Using follow-up data, the anticipated clinical management for each patient was compared with the actual clinical management and recorded in the data base. Follow-up information was sought by reviewing all of the subsequent information in each patient's electronic medical record from our institution and contacting referring clinicians by telephone or mail. In addition, a list was submitted to the California Cancer Registry in May 2005 of all patients in the study. The California Cancer Registry is California's statewide population-based cancer surveillance system and collects information about all cancers diagnosed in California, except nonmelanoma skin cancers and carcinoma-in-situ of the cervix. The latter step was taken to assure that there were no unknown false-negative FNAB results for the malignant category. (According to the California Cancer Registry, the completeness of the data for 2004 could not be guaranteed.) Patients were considered lost to follow-up when additional evaluation subsequent to the FNAB would be expected but no such information could be found.
Cytologic-histologic correlation was recorded for patients who underwent documented surgical excision of the index mass subsequent to FNAB, and the reasons for any discrepant results were examined. The FNAB slides from all patients with discrepant results were reviewed by 2 of the authors and were determined to be major (missed malignancy) or minor (missed benign process) and due to either sampling error or interpretive error.
Analysis of the accuracy of FNAB
An accurate FNAB result was defined as one that correctly identified the mass as malignant or benign and also provided the correct diagnostic subtype. For this calculation, all diagnostic FNAB results from patients who underwent a subsequent surgical biopsy were compared for diagnostic concordance using the histology results as the “gold standard.” In addition, the FNAB results were analyzed for the ability to recognize malignancy by using the statistical parameters of “absolute” sensitivity, specificity, positive predictive value (PPV), and negative predictive value (NPV), as defined by Trott.5 “Absolute” sensitivity5 is defined as the number of unequivocally diagnosed cancers expressed as a proportion of the overall number of cancers aspirated, that is, the ability to identify malignancy correctly by FNAB when cancer is present. Specificity5 is defined as the number of benign lesions diagnosed correctly expressed as a proportion of the overall number of benign lesions aspirated, that is, the ability to render a benign diagnosis when malignancy is absent. The PPV5 indicates the degree of confidence with which a clinician can regard a positive FNAB result and is calculated as the number of true malignancies divided by all lesions diagnosed as malignant by FNAB. For example, a PPV of 1.0 (100%) means that every time a malignant diagnosis is rendered by FNAB, the patient has malignant disease. The NPV5 is defined as the number of true-negative results expressed as a proportion of all negative results, including those that are diagnosed subsequently as malignant.5 It indicates the degree of confidence with which a clinician can regard a negative FNAB result. For example, an NPV of 0.99 means that 99% of the time, the clinician can be certain that a negative FNAB diagnosis means that the patient's mass is not cancerous.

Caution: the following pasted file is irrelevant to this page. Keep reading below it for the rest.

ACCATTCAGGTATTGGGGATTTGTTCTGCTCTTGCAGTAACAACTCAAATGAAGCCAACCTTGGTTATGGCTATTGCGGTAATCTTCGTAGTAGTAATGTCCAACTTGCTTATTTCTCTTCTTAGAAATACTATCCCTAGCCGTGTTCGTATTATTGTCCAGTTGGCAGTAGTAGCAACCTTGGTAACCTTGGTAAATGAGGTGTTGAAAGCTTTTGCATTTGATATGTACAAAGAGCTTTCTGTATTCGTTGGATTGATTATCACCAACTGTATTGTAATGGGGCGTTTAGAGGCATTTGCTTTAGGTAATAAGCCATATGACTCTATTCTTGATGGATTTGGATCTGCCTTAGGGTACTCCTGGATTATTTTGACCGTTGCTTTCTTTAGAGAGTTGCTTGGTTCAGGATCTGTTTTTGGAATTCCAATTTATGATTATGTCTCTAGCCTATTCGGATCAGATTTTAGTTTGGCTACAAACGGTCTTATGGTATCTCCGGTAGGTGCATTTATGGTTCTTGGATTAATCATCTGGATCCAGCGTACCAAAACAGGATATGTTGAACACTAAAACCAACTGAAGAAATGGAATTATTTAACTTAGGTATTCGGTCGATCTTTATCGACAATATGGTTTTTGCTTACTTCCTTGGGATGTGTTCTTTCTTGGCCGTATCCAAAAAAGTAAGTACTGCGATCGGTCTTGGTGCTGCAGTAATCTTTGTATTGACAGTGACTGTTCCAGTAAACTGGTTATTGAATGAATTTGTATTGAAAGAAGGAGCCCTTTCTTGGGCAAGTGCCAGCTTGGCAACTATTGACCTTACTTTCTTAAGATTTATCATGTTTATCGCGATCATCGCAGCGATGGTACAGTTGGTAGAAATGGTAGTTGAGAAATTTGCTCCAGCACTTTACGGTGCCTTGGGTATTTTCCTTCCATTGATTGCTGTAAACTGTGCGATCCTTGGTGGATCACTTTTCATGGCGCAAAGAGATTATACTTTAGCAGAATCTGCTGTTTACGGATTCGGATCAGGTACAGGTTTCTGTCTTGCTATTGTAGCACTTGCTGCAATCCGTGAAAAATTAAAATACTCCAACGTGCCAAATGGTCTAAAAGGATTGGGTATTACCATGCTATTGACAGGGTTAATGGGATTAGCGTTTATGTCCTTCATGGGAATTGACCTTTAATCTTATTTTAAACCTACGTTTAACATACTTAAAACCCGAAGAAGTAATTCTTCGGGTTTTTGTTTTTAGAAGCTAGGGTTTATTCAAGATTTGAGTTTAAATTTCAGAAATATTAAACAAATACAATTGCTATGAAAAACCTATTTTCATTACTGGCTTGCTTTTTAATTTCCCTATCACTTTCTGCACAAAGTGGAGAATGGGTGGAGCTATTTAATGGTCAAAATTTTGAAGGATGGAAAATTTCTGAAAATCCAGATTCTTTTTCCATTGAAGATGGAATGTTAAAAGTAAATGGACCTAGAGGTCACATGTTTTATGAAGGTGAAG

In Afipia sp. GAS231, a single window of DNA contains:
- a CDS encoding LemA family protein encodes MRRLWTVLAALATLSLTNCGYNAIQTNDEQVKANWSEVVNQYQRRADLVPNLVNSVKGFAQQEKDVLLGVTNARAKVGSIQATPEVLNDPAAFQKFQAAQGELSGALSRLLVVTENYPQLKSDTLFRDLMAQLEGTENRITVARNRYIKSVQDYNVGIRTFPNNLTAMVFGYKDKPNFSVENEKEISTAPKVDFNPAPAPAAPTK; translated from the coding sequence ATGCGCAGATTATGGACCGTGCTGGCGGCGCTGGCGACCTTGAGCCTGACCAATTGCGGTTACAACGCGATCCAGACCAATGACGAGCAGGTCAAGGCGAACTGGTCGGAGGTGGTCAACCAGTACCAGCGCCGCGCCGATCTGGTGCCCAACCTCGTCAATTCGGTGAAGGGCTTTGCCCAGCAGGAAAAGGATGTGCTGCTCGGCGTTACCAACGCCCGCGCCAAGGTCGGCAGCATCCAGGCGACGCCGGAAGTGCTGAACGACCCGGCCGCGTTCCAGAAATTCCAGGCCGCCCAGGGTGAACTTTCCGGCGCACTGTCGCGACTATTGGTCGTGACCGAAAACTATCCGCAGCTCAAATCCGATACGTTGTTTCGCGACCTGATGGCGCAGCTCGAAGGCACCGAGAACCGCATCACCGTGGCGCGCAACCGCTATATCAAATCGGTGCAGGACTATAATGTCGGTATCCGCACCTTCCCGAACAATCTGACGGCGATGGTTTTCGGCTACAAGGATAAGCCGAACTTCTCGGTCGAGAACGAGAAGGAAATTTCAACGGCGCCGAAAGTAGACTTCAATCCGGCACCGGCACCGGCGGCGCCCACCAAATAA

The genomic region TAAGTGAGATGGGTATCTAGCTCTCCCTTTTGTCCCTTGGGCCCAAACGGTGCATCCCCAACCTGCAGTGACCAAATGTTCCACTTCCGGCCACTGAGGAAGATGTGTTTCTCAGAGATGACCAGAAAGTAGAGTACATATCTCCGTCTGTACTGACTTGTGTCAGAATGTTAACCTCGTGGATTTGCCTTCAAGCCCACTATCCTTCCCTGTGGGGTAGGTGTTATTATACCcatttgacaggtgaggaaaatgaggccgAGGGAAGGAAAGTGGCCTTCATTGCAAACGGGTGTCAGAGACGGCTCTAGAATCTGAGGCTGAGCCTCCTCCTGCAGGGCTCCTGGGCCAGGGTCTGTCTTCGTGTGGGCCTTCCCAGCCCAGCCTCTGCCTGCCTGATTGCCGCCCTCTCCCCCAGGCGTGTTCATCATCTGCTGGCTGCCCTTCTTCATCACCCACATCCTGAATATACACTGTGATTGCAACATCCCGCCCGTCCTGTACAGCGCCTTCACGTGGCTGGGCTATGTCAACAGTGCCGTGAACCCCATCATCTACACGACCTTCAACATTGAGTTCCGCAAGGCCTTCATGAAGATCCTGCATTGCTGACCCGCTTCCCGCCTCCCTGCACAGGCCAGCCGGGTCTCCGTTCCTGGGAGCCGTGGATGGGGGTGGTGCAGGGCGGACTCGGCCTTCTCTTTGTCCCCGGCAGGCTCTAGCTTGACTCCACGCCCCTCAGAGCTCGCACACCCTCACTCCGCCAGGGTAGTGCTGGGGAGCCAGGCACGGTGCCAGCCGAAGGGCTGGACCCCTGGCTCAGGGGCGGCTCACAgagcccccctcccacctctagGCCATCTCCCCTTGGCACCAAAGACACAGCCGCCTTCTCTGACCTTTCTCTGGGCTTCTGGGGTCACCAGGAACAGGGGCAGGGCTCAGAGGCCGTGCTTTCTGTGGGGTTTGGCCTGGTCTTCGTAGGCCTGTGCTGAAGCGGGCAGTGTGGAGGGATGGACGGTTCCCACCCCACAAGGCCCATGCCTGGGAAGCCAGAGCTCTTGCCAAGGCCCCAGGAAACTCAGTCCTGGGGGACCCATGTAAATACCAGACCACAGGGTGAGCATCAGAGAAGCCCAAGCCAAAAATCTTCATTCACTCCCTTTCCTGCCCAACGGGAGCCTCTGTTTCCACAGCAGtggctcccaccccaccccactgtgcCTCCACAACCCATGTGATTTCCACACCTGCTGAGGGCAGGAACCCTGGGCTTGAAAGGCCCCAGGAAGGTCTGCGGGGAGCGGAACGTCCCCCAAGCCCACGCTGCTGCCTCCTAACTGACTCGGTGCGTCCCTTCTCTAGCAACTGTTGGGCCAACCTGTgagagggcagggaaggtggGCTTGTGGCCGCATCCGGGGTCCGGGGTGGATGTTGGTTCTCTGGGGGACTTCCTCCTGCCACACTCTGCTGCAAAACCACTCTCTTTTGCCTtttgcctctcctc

Because histologic diagnoses generally are accepted as the “gold standard” with which FNAB is compared, the sensitivity, specificity, and PPV for detecting malignancy were calculated by using the results from patients who had both a diagnostic FNAB result and a histologic tissue diagnosis. However, the NPV was calculated by using all benign FNAB results whether or not subsequent histology tissue was taken. This is because, for many benign lesions, a histologic tissue diagnosis is not expected subsequent to FNAB; here, the FNAB, in conjunction with conservative clinical follow-up, commonly functions as the definitive diagnostic endpoint. Excluding such results would falsely decrease the NPV, because it would be biased toward patients who underwent surgery based on a clinical suspicion of malignancy, despite the negative FNAB results.6 Nondiagnostic FNAB categories were omitted from the analysis.